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Eye Candy for Today: John Sell Cotman graphite and wash drawing

East End of Saint Jacques at Dieppe, Normandy; John Sell Cotman; graphite and brown wash
East End of Saint Jacques at Dieppe, Normandy (details); John Sell Cotman; graphite and brown wash

East End of Saint Jacques at Dieppe, Normandy; John Sell Cotman; graphite and brown wash; roughly 12 x 9 inches (29 x 22 cm). LInk is to zoomable version on Google Art Project, downloadable file on Wikimedia Commons, original is in the Yale Center for British Art.

English painter, printmaker and illustrator John Sell Cotman, who was active in the late 18th and early 19th centuries, was prolific and left a trove of drawings in addition to his paintings and graphics. Here, he confidently delineates the intricately decorative structure of a large Renaissance church with graphite, augmented with subtle washes.

The drawing exhibits both the substantial accuracy of a careful architectural drawing, and the liveliness of a more casual sketch.

In part, this is likely due to the loosely free rendering of the roof of the lower structure, but I think it’s also due to an approach I have also noticed in the wonderful architectural drawings of Canaletto.

In both cases, lines that over their course are ruler straight, are along the way wavering and often lightly broken. It’s a wonderful technique.

 
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Eye Candy for Today: M.C. Escher lithograph: Reptiles

M.C. Escher, Reptiles, lithograph
M.C. Escher, Reptiles, lithograph (details)

Reptiles, Maurits Cornelis Escher, lithograph, roughly 13 x 15 inches (33 × 38 cm)

Link is to an image sourced from this article on the website of WBUR radio, reviewing a 2018 Escher exhibition at the Museum of Fine Arts Boston.

Here, we find the ingenious Dutch printmaker M.C. Escher indulging in a number of his favored themes: tessellated patterns, the relationship between the a two dimensional surface and three dimensional space, a shift between the graphic and the “real”, circular visual logic, geometric solids, and keenly observed still life subjects that may hold symbolic meaning.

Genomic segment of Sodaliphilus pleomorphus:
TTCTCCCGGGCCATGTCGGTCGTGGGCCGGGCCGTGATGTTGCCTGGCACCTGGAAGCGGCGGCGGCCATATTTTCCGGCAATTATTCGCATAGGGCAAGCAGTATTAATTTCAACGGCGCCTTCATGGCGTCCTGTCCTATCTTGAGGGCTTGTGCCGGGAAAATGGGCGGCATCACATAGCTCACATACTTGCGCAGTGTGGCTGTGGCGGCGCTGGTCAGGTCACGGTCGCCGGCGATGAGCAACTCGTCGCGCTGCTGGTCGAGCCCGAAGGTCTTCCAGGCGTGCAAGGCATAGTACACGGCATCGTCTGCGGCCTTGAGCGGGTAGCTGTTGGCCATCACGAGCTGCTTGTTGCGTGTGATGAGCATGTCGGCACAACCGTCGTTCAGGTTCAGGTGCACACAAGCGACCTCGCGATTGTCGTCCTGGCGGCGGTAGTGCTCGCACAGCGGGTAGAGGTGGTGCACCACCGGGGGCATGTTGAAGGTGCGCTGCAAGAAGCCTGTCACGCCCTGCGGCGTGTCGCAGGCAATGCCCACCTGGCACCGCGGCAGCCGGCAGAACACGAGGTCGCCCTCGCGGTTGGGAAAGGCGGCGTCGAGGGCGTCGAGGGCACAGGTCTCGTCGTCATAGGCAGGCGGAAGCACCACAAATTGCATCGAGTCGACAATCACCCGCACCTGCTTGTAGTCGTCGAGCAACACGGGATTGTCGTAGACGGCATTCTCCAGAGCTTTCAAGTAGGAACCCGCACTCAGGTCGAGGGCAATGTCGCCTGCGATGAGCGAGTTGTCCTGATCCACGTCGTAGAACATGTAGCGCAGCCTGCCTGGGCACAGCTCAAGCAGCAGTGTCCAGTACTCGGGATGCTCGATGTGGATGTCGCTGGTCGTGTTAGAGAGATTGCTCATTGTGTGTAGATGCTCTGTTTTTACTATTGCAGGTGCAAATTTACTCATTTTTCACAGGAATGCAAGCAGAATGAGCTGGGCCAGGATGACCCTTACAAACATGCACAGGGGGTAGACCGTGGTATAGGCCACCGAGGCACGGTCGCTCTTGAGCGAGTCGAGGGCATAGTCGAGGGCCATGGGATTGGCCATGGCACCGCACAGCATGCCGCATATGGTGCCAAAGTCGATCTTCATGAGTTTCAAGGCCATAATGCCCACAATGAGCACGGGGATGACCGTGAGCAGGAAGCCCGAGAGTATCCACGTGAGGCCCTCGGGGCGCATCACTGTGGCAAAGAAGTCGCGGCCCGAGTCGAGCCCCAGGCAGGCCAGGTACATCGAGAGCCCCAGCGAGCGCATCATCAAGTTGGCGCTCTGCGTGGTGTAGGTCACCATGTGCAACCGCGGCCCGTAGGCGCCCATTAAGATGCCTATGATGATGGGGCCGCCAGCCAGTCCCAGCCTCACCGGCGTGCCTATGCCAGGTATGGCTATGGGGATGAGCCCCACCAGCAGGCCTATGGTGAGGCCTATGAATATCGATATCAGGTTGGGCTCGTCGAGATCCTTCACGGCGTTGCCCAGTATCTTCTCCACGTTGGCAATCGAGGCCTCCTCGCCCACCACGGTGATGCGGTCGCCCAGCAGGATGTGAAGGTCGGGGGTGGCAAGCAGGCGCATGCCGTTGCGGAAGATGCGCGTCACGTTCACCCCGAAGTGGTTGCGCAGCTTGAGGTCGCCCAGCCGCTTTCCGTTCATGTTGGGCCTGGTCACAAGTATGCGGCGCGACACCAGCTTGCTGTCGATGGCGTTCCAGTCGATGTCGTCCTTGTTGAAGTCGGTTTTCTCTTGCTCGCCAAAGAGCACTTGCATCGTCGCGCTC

This is one of my favorite Escher compositions; it plays with the very nature of illusionistic art — the representation of a three dimensional world on a two dimensional surface.

I see a potential play on words in the title, Reptiles. (Whether this translates into Dutch, or whether Escher spoke English, I don’t know.) The reptiles are represented as elements in a tessellation — as flat, interlocking patterns on the drawing surface. The repeated elements in a tessellated surface are called “tiles”. If you want to carry it further, “Rep” can be short for “repeated”. But then, I’m just projecting into Escher’s work, as its enigmatic nature makes it fun to do.

Also, I love the snort of smoke from the lizard on top of the dodecahedron.

For more, see my previous posts on M.C. Escher.

 
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Eye Candy for Today: Heinrich Reinhold pencil drawing

Heinrich Reinhold pencil landscape drawing: A View of Civitella from the Serpentara next to Olevano
Heinrich Reinhold pencil landscape drawing: A View of Civitella from the Serpentara next to Olevano (details)

A View of Civitella from the Serpentara next to Olevano, graphite on paper, roughly 9 x 12 inches (23 x 30 cm), in the collection of the Getty Museum, additional zoomable image on Google Art Project, downloadable file on Wikimedia Commons.

This drawing by German painter Heinrich Reinhold, who was active in the late 18th and early 19th centuries, gives us a wonderful view of a landscape in Tuscany. I think it demonstrates how effectively graphite can be used to convey the textures and atmospheric effects of a grand landscape.

Look at how subtle but effective the difference in value is between the distant mountain and the foreground rocks and trees. I also admire the way the directional hatching blends into areas of tone, but retains the visual charm of the pencil marks, in much the same was as “painterly” brush strokes can in a printing.